Periodontal disease, also known as gum disease, accounts for some of the most common infections in the United States. More than 75% of American adults over age 35 have some form of periodontal disease, even if they're unaware of it. In a recent survey, eight out of ten Americans claimed they did not have periodontal disease, yet seven out of ten exhibited one or more symptoms.
Periodontal diseases - including gingivitis and periodontitis - are painless until the reach advanced stages. If left untreated, periodontal disease can cause bad breath; red, swollen and bleeding gums; and eventually, tooth loss. In fact, periodontal disease is the leading cause of adult tooth loss.
The good news is that periodontal disease is not only treatable, it's preventable. Following these simple techniques will greatly reduce your risk of developing periodontal disease.
Brushing Up On Brushing
Careful and regular brushing removes plaque. It also increases circulation in gum tissue. Use a small, soft, angled brush with rounded bristles. Replace the brush whenever it gets worn or frayed. Brush at least twice a day and be sure to clean all tooth surfaces thoroughly.
Hold the brush at a 45 angle to the gum line and gently brush the outer surfaces using a tiny back-and forth or circular motion. Don't scrub.
Brush the inner surfaces of the back teeth using the same back-and-forth or circular motion.
Turn the brush and use the tip to clean the inner surfaces of the upper and lower front teeth.
Clean the chewing surfaces of the teeth. Here, you can use a scrubbing motion. Brush your tongue, then rinse well.
The Facts of Flossing
Daily flossing removes plaque from between teeth and under the gum line, where brushing can't reach. Floss at least once a day, using the type of floss suggested by your doctor. Be sure to floss both sides of each tooth. You can floss before or after brushing.
Wrap 18 inches of floss around your middle fingers. Secure it with your index fingers and thumbs.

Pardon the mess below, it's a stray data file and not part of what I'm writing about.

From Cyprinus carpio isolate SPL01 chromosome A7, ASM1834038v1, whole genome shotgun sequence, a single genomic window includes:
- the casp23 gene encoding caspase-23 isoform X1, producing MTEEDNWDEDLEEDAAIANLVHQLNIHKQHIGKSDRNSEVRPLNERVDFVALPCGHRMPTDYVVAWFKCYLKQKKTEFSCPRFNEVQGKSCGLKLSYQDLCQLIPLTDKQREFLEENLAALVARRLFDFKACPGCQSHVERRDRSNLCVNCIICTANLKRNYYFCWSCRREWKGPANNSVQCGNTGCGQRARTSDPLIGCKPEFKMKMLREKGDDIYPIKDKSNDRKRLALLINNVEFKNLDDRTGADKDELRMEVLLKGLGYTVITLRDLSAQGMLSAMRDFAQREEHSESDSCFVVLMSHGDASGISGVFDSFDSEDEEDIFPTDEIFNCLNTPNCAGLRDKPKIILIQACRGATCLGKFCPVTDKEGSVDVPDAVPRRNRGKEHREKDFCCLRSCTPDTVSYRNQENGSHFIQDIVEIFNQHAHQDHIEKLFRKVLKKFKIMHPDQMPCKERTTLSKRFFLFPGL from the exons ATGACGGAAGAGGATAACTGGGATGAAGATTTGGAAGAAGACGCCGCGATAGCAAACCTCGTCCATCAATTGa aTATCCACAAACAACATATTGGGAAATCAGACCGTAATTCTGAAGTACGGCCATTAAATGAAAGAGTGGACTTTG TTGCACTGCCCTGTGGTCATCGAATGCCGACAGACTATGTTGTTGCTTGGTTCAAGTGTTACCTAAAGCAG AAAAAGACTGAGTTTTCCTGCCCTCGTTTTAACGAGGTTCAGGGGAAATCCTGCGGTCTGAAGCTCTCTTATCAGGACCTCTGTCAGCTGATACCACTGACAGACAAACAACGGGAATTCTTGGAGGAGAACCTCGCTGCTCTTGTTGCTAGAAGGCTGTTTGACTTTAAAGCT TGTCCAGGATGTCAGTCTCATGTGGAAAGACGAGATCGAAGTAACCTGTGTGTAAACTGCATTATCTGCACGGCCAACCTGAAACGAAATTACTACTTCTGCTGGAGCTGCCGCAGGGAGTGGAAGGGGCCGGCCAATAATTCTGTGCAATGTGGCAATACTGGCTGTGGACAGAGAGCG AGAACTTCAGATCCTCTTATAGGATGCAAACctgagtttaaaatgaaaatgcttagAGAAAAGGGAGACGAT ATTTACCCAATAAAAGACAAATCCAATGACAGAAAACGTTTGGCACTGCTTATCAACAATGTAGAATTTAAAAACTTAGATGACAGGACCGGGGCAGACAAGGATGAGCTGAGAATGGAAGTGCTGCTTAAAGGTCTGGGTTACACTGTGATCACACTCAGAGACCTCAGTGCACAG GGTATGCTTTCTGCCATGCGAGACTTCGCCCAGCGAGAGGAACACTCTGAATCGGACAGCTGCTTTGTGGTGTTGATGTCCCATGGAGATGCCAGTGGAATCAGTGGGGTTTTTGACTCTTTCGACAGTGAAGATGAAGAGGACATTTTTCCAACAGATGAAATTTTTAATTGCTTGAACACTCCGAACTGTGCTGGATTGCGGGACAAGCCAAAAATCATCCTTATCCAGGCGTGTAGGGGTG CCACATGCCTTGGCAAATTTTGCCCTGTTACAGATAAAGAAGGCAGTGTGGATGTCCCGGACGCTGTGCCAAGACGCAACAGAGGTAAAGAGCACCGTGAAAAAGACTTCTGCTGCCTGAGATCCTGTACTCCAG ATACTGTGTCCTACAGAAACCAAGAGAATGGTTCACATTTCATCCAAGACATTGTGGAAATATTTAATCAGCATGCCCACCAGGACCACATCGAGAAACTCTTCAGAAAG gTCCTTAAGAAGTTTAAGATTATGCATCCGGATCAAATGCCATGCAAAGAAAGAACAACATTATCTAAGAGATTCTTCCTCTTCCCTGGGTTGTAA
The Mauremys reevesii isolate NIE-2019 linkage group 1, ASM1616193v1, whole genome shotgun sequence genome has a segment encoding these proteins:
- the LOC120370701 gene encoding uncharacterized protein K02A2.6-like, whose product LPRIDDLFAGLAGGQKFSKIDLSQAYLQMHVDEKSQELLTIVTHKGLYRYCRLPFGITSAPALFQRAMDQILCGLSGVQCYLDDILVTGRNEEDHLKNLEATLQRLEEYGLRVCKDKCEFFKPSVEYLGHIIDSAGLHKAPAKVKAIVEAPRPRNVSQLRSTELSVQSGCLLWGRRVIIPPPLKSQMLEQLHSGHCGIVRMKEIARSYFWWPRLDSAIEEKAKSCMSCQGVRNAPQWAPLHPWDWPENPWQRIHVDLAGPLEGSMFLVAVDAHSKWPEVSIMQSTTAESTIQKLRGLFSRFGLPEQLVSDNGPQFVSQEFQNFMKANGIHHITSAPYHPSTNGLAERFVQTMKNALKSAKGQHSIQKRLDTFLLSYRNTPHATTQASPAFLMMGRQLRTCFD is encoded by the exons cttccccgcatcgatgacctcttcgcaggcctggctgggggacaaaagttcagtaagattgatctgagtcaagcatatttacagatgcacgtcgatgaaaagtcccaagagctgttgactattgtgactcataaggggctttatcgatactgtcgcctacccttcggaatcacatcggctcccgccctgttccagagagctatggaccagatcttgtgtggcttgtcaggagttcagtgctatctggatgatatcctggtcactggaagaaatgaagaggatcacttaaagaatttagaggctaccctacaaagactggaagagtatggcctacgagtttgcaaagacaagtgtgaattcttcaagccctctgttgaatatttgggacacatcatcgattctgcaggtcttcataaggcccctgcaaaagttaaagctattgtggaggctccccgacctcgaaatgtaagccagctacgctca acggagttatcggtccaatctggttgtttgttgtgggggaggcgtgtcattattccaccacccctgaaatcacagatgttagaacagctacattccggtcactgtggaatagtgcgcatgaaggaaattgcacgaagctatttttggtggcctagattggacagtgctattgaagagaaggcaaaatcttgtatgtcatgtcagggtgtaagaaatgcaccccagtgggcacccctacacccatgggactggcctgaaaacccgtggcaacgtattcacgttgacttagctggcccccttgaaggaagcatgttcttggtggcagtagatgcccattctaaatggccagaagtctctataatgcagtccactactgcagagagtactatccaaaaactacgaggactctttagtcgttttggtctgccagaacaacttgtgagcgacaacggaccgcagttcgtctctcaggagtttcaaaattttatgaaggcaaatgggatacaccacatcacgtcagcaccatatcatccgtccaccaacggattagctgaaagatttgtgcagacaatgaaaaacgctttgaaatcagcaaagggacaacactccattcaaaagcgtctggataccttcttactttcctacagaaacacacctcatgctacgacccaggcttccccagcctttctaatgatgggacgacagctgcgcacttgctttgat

Ease the floss between two teeth. Work the floss up and down, rubbing the floss first against one tooth, then the other. Be sure to work the floss under the gum where plaque collects.
If you have a bridge or wear braces, use a floss threader to get the floss under the bridge or the wires.
Plagued by Plaque
Plaque is constantly forming on your teeth, and needs to be removed every day. That's why daily brushing and flossing is so important. Without consistent care at home, your periodontal disease may return and worsen -- even after professional treatment.
Your doctor and dental hygienist will design a home care program for you. Following this program will help keep your teeth and gums clean and free of plaque.
If you have implants, braces, or bridges, or if you have trouble flossing or brushing correctly, these and other special aids may be recommended:
• Powered toothbrushes for cleaning teeth and gums
• Proxobrushes clean and remove plaque from small, tight spaces
• Gum Stimulator for interdental cleaning and gingival massage
• Interdental Brush for cleaning around bridgework or implants
• Dental Floss & Super Floss for cleaning bridgework or implants
• Prescription Antibacterial Mouth Rinse to slow the growth of plaque